Introducing – Emily Melhuish

Tell us about yourself, and your journey into Tech/STEM.

It really started when I was 15 or 16 – I really loved the game ‘The Sims’. My sisters and I were pretty obsessed with it. We would play it everyday – many fights were had! We figured out all the hacks one could use to get more money and open up more game possibilities. Then we got into Sim modelling competitions, where you would take photos of your Sims, use photoshop and submit them to online competitions. Through this I learnt more about computers.

I really enjoyed that, but I never really knew what a career in tech actually meant. I was pretty narrow pathed; in high school it was, “Are you good at science and math? You should be a doctor” or “are you good at english? You should be a lawyer.” So because I was good at science and math, and I loved animals (especially horses), I figured I would become an equine vet! Then I realised I didn’t really like biology. One there was a dissection in class and I actually felt faint. I thought to myself; ‘how am I supposed to be a vet if I can’t do this?’. So I thought, well I like playing the Sims and I’d heard about programmers and all that sort of stuff, and I was like, ‘ok, I could do computers, make games or something?’. I didn’t really know what was involved. I hadn’t really done any coding other than some basic  HTML and game hacks. 

I ended up applying for a Bachelor of Information Technology, which was a combination of physics, maths, business and computer science. So I thought, ‘I like physics and math, maybe I want to have my own business one day, and I like computers!’ That was pretty much the decision making process there – probably not the most well thought out. I did a semester of that, then I kind of realised that computer science wasn’t bigger picture stuff which is kind of what I was hoping for. I wanted to make games, but we were just doing algorithms. At the time my friend’s brother was studying mechatronics engineering, which is basically a combination of electrical and mechanical engineering with a bit of software as well. He said that Ironman did mechatronics engineering. I wanted to be Ironman! I thought it sounded awesome; I loved cars and planes as well as software and electronics, so I thought, ‘that sounds great, I’ll do that!’ It just so happened that the papers that I did in first semester allowed me to apply for second semester engineering. I just thought I’ll apply, and if I get in I’ll do it, if not, I won’t. I got in, and I figured that was the universe telling me that maybe I should do engineering.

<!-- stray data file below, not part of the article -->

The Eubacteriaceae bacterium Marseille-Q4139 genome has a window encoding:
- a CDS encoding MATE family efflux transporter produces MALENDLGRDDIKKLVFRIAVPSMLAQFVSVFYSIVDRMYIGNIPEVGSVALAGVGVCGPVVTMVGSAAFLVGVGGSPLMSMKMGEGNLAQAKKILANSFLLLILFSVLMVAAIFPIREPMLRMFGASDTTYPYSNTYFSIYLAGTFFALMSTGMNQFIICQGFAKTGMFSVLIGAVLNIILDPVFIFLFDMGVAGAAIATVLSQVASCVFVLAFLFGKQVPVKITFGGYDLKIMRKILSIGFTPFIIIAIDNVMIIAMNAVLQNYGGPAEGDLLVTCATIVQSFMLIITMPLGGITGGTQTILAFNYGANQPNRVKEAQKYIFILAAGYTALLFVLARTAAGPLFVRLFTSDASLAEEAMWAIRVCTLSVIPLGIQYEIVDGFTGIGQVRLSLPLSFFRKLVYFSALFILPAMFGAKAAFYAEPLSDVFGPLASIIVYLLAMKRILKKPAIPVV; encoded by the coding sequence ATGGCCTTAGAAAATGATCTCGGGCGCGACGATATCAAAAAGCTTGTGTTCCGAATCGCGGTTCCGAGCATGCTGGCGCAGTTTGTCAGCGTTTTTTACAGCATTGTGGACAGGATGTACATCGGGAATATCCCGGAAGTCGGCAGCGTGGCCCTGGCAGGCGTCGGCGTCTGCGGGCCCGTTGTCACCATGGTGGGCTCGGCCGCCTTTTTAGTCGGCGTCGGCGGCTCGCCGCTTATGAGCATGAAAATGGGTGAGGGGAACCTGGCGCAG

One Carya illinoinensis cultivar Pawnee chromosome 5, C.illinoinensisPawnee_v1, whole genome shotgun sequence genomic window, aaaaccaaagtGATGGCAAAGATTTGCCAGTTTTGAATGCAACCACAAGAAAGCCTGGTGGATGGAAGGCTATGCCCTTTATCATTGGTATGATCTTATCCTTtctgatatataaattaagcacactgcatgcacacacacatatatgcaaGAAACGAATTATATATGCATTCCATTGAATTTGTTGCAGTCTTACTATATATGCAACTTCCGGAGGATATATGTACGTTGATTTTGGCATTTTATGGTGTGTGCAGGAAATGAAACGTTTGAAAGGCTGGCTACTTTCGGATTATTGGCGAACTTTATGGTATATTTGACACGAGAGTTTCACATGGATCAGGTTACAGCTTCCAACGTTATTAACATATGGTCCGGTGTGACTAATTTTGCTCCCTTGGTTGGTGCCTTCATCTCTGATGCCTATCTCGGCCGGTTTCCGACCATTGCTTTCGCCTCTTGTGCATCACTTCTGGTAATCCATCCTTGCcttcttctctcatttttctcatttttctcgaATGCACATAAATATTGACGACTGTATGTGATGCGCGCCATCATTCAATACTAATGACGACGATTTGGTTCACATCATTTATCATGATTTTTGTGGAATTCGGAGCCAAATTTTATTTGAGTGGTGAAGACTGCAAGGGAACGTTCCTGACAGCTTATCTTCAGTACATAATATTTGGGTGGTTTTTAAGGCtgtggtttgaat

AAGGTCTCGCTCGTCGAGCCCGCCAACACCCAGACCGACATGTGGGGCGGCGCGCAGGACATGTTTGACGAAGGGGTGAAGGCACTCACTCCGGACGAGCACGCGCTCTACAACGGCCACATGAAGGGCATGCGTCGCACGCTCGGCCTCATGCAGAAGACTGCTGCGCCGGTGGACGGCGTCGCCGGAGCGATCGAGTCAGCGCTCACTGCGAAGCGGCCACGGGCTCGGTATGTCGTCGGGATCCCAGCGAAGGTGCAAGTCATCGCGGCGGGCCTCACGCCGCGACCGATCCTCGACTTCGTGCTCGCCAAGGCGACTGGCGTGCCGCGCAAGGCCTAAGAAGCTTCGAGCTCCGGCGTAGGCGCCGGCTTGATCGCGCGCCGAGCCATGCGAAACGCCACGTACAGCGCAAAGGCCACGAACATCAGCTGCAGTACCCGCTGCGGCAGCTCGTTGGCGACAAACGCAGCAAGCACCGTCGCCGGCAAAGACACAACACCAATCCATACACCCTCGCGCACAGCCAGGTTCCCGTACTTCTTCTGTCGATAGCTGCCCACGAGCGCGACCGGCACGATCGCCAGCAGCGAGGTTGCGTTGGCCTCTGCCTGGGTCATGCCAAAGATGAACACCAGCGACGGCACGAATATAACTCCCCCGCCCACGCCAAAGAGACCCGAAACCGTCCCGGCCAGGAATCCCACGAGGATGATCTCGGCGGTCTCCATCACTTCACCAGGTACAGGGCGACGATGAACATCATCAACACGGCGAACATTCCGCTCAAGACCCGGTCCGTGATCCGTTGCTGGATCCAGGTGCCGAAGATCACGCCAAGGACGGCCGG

So I started in mechatronics. Unfortunately, it also didn’t gel with me. I found the mechanical engineering papers very challenging. It didn’t help that I missed first year engineering, so I had none of the foundations that everyone else had. I wasn’t doing very well so decided to move to electrical engineering, which is where I finally ended up and really loved it. I kind of specialised in power electronics and machine learning, because I still loved software. 

Since then I have slowly made my way outside of hardware, into purely software. In my first year I was at TradeMe, where I was a software developer which was really awesome. Then I worked in various hardware companies and start-ups  (Flexware, Rocket Lab and Halter) , and now I’ve gone the full software pathway at my current company – Multitudes. 

My time at Trade Me got me super passionate about data science, because it was quite an emerging field at the time. Back then, it wasn’t even called data science! It’s sort of where I directed my career.I love engineering and building things, so I kind of fell into a field called data engineering, which is a cross between software engineering and data science. I’m the person who bridges that gap to make sure all the infrastructure and systems are in place so that people can then do the data science and analysis that they need to. I was happy to find my niche in that. Again, I was very lucky in that it was an emerging industry in quite high demand. I went on a whim on a lot of things, and it worked out pretty well. I also wasn’t afraid of change, thinking things like ‘you know what, this isn’t really working, so I think I’m going to change my mind and do something else.’

Why did you choose to go into tech and/or STEM?

To add to what I said earlier, I liked computers and logic, and I guess I also realised it was the way to have a big impact in the world. Tech is definitely a great way to make a big impact!

What are some of the challenges you’ve faced in along the way?